Learning to be less beholden to logic and reason ends up being the heart of the story. He sees no room in his life for fiction, part of the reason he intends to write this true accounting. His interactions with Roger and his recalling of his last case bring about a certain degree of change in him, producing a level of humanity and graciousness toward others that he had perhaps neglected or rejected in the past as niceties were too fictional and thus trivial for him. By the end of the film, he recognizes the need for a little fiction in life, some creativity, and shows a kindness to a character to whom he had previously treated harshly, finally realizing that sometimes the blunt truth of what we have deduced is not what people need to hear.
This is a more circumspect Sherlock Holmes at the end of his life. He is a man who has regrets. Holmes has always been portrayed as a prickly type of personality, a genius but short on interpersonal manners. He had a feisty relationship with his older housemaid Mrs. Hudson. I think he treats Mrs. Munro in a similar manner, knowingly or not, with far less agreeable results. While he forms a bond with Roger, he also sees how his relationship with Roger is impacting Roger’s relationship with his mother, as there is growing resentment between the two; he toward her for looking for another job and she toward him for casting her aside for this older man who is befriending him, educating him and providing for him in ways that she can’t as a barely-schooled, widowed single mother.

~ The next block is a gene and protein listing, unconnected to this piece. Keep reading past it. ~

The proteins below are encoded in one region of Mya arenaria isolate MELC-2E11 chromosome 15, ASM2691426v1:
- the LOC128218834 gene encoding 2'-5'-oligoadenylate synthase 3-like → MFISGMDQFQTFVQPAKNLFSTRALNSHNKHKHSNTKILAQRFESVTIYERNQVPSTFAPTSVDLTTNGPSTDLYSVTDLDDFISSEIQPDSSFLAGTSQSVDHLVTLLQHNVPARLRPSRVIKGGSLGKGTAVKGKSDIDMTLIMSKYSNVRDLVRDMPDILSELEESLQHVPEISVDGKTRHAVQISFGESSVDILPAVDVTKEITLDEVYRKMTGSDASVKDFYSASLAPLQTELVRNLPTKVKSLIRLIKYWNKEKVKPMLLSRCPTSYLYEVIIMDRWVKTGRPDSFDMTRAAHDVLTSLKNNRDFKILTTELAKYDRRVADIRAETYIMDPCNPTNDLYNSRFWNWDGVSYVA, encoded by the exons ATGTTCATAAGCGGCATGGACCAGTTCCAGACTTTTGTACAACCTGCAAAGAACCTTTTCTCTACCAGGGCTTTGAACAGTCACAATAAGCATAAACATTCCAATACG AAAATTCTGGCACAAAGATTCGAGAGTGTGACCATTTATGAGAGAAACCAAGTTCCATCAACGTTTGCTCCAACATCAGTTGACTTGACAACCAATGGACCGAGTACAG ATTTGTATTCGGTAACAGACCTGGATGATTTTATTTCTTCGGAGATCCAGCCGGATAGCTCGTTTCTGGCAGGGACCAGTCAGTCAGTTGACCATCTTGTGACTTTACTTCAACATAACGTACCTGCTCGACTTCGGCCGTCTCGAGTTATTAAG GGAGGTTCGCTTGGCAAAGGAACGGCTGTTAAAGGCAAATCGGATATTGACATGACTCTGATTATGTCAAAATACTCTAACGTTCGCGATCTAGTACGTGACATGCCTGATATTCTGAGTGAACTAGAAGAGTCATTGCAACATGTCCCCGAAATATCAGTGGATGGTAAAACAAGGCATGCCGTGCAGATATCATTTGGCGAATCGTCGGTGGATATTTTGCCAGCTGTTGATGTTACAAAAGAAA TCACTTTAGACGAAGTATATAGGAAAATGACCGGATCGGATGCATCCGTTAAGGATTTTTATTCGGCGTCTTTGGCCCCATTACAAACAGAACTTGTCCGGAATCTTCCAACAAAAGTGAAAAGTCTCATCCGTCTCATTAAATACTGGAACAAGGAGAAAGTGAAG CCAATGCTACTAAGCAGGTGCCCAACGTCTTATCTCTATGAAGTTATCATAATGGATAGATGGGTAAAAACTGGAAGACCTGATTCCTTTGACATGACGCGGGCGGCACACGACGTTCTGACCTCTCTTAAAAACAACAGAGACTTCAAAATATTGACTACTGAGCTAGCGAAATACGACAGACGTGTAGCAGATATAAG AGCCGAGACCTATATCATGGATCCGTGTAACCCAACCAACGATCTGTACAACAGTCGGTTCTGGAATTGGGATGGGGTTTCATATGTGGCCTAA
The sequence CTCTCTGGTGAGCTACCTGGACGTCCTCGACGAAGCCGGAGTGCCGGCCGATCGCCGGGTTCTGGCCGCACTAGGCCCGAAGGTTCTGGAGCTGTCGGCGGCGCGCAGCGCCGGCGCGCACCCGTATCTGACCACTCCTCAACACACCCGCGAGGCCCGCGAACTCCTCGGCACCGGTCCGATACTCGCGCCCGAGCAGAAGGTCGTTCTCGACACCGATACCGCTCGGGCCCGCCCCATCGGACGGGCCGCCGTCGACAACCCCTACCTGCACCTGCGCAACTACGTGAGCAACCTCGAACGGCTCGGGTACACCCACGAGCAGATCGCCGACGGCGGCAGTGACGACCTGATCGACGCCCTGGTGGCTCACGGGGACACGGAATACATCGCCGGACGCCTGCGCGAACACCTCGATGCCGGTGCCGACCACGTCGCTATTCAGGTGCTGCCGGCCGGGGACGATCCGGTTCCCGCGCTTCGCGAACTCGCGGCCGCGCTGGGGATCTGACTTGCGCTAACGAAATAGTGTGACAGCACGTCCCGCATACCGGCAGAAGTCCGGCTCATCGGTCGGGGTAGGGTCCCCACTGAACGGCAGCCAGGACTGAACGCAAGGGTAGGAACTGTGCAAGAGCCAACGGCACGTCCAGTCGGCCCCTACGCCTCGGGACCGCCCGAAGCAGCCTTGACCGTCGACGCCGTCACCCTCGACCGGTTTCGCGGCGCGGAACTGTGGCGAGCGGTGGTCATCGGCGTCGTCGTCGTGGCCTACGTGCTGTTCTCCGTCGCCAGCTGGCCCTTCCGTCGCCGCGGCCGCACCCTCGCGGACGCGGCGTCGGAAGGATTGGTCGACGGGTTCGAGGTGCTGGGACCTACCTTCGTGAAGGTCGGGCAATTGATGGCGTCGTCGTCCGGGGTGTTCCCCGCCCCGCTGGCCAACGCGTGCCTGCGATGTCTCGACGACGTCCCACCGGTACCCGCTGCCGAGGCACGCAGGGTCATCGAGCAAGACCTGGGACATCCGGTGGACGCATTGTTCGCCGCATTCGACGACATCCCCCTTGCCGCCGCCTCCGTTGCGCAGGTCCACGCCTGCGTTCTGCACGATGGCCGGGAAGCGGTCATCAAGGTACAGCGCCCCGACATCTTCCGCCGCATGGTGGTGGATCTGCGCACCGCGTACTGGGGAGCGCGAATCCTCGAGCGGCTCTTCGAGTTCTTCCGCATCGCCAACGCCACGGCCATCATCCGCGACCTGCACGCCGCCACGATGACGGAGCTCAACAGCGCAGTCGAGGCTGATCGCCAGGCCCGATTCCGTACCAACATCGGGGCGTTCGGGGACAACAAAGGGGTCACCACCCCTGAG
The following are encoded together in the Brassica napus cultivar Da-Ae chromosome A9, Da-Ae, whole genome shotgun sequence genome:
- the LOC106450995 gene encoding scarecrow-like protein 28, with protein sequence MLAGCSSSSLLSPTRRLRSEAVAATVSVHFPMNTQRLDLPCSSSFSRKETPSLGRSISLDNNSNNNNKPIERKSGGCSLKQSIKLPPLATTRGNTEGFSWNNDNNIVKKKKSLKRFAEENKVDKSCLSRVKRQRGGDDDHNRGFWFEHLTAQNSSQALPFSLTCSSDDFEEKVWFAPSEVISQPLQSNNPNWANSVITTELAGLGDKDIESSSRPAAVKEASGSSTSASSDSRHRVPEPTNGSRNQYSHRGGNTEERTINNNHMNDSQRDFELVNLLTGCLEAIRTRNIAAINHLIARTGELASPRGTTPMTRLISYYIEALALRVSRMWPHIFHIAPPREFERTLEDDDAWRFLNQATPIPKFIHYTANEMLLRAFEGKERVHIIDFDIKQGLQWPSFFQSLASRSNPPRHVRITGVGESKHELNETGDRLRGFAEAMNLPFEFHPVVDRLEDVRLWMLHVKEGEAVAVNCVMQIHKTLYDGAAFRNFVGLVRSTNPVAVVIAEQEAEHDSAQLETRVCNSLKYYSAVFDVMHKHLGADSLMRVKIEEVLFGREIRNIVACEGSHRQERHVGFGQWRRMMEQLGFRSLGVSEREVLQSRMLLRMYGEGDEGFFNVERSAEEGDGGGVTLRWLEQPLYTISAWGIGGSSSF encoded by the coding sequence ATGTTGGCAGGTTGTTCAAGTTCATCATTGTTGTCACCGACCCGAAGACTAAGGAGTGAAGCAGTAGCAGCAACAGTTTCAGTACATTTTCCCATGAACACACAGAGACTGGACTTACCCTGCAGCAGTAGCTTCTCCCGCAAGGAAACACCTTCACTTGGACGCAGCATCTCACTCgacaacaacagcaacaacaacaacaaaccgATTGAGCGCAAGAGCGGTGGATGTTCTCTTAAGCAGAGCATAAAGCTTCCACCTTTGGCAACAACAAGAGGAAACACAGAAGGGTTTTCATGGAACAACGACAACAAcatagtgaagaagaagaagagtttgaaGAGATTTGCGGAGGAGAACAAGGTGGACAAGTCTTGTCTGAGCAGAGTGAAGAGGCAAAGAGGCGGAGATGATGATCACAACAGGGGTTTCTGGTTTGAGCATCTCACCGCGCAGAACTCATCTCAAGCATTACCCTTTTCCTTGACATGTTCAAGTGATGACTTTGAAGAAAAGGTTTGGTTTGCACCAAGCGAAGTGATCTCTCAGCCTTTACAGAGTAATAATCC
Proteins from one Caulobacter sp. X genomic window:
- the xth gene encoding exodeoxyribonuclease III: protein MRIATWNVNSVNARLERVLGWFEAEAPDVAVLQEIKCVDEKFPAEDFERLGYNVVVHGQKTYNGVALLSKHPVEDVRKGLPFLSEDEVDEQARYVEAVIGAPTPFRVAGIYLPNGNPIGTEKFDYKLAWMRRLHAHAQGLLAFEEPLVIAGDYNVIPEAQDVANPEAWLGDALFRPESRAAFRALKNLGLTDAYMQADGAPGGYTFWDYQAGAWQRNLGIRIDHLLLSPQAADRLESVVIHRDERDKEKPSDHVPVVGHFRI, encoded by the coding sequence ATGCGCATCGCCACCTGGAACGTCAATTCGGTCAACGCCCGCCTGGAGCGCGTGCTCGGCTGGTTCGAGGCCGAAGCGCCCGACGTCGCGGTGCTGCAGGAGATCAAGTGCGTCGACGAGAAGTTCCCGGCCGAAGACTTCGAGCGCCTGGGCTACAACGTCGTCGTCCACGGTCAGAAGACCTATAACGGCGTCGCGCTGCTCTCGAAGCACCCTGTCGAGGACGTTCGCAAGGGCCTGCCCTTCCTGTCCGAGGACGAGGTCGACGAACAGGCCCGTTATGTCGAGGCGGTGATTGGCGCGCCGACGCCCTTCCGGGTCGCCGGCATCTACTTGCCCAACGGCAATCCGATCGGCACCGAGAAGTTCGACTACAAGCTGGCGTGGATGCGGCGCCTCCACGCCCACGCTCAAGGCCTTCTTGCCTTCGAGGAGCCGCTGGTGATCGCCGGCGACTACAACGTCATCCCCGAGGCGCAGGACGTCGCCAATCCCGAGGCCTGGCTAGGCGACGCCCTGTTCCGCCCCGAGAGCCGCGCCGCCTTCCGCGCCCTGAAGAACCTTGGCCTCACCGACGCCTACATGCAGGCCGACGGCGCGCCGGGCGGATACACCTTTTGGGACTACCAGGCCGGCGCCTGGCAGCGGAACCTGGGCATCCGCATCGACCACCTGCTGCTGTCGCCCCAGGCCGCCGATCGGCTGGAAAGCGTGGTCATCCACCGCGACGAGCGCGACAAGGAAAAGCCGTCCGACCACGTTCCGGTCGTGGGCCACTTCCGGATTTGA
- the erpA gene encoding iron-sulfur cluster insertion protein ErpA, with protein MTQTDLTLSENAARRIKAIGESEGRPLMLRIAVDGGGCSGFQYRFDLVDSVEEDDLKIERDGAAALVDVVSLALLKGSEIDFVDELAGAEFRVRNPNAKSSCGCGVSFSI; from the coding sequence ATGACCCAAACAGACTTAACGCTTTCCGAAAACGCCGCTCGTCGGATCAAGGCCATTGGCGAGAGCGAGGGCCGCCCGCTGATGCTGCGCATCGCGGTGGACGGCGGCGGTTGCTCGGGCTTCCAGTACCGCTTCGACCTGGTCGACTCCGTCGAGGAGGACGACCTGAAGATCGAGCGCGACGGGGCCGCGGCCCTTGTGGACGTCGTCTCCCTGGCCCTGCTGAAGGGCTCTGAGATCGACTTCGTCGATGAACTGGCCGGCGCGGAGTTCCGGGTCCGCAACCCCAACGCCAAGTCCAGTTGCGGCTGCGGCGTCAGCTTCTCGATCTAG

McKellen is outstanding in this film. He portrays Sherlock Holmes with a frailty and uncertainty that we’re not used to seeing in the character. Old age has sapped much of his strength and he is struggling to retain his mind. At one point, a doctor visits and gives him a journal with instructions to color in a circle on each day for every time he can’t remember a name. Later, after a health scare, the doctor finds the pages increasingly filled with dots of various sizes. McKellen’s Holmes is a Holmes who is unfamiliar to us, and is a welcome change from the Sherlocks of recent TV and screen that land somewhere on the autistic spectrum. I fully expect and hope that McKellen’s name is remembered when Oscar nominations roll around, because it is worthy of a nomination; one of the best performances I’ve seen so far this year.
Mr. Holmes, while portraying a significantly older version of Sherlock Holmes than we’ve ever seen on-screen, nevertheless injects new life into the timeless fictional character, giving him emotional and human depth that is rarely seen in the character. It’s a solid cast, the story is crafted well, and the central performance given by McKellen is praiseworthy. It’s odd that the film was given a mid-summer release as it is the type of film I would typically expect to see in theaters in the Fall, closer to awards season.
Rating: 4 out of 5 stars